Ancient trade route connecting northern Europe and the Mediterranean (northern Italy). The name is derived from amber (fossilised tree resin), which was one of its main commodities.
A cave in the Habrůvka municipality in the protected landscape area of the Moravian Karst. It is one of the most significant archaeological sites on the territory of the Czech Republic. It was named after a bronze bull statuette.
Peoples that were dominant on the Czech territory from the 5th century BC to the 1st century BC. The Czech lands are traditionally regarded as one of the cradles of the Celtic peoples.
The principal ethnic group living on the Czech territory in the first half of the 1st millennium. The first Germanic peoples came there probably as early as between 70 and 50 BC.
Hunter-gatherer society of anatomically modern humans (Homo sapiens sapiens) living in the middle of the Upper Palaeolithic, or the so-called Gravettian (28 to 18 thousand years BC), whose diet largely consisted of mammoth.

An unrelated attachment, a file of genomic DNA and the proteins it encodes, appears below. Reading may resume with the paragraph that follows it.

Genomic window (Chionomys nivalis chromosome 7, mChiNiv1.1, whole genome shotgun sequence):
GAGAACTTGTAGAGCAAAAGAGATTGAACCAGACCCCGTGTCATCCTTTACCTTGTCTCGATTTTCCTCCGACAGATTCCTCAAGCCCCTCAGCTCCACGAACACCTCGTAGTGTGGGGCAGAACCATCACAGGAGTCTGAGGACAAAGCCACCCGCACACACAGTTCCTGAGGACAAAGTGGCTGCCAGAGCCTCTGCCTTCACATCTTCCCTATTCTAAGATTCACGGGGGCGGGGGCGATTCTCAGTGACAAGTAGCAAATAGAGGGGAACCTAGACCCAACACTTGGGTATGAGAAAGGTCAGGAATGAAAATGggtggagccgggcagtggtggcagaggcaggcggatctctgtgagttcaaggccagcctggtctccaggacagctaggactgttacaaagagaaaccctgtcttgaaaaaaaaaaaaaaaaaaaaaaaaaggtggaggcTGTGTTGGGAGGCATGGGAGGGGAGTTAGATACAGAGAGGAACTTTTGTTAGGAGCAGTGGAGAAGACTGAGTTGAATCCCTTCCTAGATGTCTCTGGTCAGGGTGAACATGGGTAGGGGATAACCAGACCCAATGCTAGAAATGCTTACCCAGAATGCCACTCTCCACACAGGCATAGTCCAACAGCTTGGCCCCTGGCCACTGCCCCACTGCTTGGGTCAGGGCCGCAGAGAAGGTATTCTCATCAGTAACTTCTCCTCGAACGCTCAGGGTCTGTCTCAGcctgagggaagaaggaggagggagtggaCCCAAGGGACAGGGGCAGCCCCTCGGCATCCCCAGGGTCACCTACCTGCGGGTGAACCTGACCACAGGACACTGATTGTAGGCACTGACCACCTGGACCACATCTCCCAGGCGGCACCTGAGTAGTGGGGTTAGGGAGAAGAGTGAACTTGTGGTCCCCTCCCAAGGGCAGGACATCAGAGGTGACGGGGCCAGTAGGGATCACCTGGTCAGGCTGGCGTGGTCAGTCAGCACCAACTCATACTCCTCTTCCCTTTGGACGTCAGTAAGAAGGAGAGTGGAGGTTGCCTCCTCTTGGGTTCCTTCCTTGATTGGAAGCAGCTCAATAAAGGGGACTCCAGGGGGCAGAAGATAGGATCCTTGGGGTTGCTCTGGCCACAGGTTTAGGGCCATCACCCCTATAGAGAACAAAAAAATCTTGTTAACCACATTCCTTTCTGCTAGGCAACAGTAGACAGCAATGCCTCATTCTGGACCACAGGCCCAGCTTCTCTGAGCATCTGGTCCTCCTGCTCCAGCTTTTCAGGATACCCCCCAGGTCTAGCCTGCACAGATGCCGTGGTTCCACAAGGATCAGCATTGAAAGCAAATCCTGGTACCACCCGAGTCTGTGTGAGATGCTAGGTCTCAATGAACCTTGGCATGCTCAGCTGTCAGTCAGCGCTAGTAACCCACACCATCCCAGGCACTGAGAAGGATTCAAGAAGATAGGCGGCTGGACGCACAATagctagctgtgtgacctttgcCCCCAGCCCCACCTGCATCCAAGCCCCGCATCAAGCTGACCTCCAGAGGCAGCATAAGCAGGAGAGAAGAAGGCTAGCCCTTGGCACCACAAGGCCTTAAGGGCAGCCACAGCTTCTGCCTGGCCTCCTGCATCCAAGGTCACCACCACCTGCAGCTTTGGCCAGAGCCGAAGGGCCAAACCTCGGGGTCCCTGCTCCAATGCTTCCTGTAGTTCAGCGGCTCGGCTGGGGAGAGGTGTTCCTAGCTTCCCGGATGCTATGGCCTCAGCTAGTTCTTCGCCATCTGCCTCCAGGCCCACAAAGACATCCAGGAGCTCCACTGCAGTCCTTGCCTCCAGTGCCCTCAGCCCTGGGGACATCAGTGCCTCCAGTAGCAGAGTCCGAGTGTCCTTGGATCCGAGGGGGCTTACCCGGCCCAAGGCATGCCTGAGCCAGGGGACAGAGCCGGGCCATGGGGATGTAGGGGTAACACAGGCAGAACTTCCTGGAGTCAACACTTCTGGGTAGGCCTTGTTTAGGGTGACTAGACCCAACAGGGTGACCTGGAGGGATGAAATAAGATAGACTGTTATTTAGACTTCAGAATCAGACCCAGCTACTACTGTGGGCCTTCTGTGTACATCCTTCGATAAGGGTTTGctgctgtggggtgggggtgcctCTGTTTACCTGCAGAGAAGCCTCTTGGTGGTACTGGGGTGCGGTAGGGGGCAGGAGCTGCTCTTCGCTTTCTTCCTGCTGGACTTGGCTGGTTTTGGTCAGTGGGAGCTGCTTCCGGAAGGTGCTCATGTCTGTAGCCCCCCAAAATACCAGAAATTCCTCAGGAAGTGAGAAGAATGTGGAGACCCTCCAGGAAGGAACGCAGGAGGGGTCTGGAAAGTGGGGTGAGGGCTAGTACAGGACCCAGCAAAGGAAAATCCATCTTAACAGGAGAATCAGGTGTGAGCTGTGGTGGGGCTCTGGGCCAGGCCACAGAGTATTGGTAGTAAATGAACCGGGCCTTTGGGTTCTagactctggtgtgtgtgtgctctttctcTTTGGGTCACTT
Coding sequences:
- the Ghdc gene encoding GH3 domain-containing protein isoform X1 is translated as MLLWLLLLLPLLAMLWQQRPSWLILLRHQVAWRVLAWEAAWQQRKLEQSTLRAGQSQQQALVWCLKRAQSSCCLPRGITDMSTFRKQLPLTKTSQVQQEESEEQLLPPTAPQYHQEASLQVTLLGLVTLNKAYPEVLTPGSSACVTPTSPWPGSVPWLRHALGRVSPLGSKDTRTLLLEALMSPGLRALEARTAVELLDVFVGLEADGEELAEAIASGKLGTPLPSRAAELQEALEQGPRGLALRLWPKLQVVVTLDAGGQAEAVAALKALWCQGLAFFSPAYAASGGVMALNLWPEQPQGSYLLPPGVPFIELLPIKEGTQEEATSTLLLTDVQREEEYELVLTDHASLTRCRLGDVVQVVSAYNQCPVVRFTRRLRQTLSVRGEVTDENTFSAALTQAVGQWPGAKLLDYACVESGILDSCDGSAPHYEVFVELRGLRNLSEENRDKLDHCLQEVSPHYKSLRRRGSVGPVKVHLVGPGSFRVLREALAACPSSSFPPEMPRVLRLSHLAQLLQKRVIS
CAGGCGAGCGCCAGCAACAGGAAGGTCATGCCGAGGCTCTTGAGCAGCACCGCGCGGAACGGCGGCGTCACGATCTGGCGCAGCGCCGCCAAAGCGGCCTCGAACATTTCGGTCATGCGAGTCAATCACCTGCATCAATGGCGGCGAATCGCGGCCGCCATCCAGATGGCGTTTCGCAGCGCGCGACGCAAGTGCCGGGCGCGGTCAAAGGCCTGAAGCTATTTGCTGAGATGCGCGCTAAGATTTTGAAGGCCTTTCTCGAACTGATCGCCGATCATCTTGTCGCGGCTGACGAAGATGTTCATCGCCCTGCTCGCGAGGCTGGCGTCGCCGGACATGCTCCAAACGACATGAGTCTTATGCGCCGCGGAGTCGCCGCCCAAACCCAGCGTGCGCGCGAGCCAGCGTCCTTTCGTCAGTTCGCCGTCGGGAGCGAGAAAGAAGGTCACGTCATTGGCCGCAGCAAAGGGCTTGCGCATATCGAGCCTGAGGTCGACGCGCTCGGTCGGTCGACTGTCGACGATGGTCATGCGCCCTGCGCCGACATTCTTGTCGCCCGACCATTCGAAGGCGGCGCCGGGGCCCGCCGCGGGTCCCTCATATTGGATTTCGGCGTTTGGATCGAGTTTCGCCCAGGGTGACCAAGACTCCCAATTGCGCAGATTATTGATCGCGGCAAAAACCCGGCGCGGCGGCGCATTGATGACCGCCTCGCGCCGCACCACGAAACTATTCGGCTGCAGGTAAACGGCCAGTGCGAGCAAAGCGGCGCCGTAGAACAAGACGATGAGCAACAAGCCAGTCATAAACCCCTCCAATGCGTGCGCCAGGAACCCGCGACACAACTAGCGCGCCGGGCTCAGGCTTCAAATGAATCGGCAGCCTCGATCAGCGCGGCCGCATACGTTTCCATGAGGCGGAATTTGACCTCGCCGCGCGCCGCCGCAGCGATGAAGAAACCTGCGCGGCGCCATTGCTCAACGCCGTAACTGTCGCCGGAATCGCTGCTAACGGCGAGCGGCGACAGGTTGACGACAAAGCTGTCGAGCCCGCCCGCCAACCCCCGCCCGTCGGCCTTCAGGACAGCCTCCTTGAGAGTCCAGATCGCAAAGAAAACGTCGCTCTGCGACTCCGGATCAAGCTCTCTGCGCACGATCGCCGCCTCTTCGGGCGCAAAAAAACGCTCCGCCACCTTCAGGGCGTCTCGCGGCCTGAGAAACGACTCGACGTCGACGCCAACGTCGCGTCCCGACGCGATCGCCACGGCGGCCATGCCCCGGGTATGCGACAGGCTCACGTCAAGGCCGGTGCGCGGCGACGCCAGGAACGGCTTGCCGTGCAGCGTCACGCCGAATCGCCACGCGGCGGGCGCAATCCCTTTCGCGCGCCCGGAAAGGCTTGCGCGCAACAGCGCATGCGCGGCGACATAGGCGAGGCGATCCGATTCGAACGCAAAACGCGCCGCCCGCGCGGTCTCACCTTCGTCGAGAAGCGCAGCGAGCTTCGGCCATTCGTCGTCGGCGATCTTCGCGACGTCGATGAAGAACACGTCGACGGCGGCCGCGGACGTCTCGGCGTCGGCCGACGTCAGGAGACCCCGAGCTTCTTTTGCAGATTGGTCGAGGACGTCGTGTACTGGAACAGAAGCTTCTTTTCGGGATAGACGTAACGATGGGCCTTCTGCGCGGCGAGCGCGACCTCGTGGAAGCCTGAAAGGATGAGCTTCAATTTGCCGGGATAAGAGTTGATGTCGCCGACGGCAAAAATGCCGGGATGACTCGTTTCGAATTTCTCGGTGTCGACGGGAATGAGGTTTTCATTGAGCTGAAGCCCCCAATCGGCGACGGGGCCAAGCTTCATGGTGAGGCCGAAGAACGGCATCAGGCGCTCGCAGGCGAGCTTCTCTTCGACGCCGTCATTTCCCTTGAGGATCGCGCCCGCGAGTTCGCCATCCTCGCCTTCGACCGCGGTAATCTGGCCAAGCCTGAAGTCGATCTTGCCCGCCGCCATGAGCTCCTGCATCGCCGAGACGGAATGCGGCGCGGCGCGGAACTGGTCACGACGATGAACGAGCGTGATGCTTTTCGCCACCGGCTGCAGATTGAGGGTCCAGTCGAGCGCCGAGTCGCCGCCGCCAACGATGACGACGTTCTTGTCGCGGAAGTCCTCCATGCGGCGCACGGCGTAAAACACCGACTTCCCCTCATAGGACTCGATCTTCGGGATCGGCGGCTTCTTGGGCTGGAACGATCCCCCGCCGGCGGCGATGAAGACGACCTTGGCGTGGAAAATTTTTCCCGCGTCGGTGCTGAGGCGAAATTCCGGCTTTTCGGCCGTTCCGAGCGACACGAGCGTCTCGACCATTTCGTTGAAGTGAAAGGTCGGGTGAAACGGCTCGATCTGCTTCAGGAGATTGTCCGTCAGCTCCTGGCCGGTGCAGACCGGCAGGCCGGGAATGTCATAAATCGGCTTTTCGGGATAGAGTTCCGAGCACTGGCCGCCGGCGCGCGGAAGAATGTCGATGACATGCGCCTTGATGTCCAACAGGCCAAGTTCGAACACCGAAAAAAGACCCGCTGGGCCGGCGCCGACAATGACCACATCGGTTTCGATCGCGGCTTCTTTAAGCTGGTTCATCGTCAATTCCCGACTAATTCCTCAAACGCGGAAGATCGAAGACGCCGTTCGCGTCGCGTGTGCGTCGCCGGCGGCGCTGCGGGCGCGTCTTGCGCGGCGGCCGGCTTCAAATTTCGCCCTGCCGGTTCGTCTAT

A stone head found in 1943 in Mšecké Žehrovice, in the Rakovník District. It is one of the most significant finds connected with the Celts, on the territory of the Czech Republic as well as in Central Europe.
Human societies and their creations known to have been present on the territory of the modern-day Czech Republic in the period following the Stone Age, when people knew how to work metals, approximately between 2200 BC and 6th century AD.
Prehistoric circular structures enclosed with one or more concentric trenches interrupted with two or three, but usually four entrances to the inner space. Examples of such structures exist on the territory of the Czech Republic.
Term denoting a period of prehistory when man produced tools from stone because metals had not been discovered yet. The oldest evidence of human presence on the current Czech territory dates from Stone Age.
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